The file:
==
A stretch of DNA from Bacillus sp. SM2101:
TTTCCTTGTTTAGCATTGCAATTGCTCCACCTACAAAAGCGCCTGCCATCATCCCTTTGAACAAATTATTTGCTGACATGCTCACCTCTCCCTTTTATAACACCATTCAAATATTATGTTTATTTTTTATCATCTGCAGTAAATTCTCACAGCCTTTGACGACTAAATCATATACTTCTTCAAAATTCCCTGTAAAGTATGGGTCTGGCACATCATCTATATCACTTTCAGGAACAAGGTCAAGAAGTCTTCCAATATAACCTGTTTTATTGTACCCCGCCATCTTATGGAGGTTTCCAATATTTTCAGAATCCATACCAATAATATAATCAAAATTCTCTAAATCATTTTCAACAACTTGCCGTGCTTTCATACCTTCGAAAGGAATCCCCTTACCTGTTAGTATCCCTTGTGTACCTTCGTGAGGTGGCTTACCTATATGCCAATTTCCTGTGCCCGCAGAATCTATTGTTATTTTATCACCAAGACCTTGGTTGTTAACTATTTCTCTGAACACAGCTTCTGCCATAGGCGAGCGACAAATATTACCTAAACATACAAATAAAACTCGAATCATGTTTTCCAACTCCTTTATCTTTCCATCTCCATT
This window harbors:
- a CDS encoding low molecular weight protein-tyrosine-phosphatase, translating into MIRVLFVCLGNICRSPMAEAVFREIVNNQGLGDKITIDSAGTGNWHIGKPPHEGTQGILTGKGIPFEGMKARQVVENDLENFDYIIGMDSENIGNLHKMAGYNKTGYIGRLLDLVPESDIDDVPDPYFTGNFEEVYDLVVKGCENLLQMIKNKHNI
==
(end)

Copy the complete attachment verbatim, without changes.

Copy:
A stretch of DNA from Bacillus sp. SM2101:
TTTCCTTGTTTAGCATTGCAATTGCTCCACCTACAAAAGCGCCTGCCATCATCCCTTTGAACAAATTATTTGCTGACATGCTCACCTCTCCCTTTTATAACACCATTCAAATATTATGTTTATTTTTTATCATCTGCAGTAAATTCTCACAGCCTTTGACGACTAAATCATATACTTCTTCAAAATTCCCTGTAAAGTATGGGTCTGGCACATCATCTATATCACTTTCAGGAACAAGGTCAAGAAGTCTTCCAATATAACCTGTTTTATTGTACCCCGCCATCTTATGGAGGTTTCCAATATTTTCAGAATCCATACCAATAATATAATCAAAATTCTCTAAATCATTTTCAACAACTTGCCGTGCTTTCATACCTTCGAAAGGAATCCCCTTACCTGTTAGTATCCCTTGTGTACCTTCGTGAGGTGGCTTACCTATATGCCAATTTCCTGTGCCCGCAGAATCTATTGTTATTTTATCACCAAGACCTTGGTTGTTAACTATTTCTCTGAACACAGCTTCTGCCATAGGCGAGCGACAAATATTACCTAAACATACAAATAAAACTCGAATCATGTTTTCCAACTCCTTTATCTTTCCATCTCCATT
This window harbors:
- a CDS encoding low molecular weight protein-tyrosine-phosphatase, translating into MIRVLFVCLGNICRSPMAEAVFREIVNNQGLGDKITIDSAGTGNWHIGKPPHEGTQGILTGKGIPFEGMKARQVVENDLENFDYIIGMDSENIGNLHKMAGYNKTGYIGRLLDLVPESDIDDVPDPYFTGNFEEVYDLVVKGCENLLQMIKNKHNI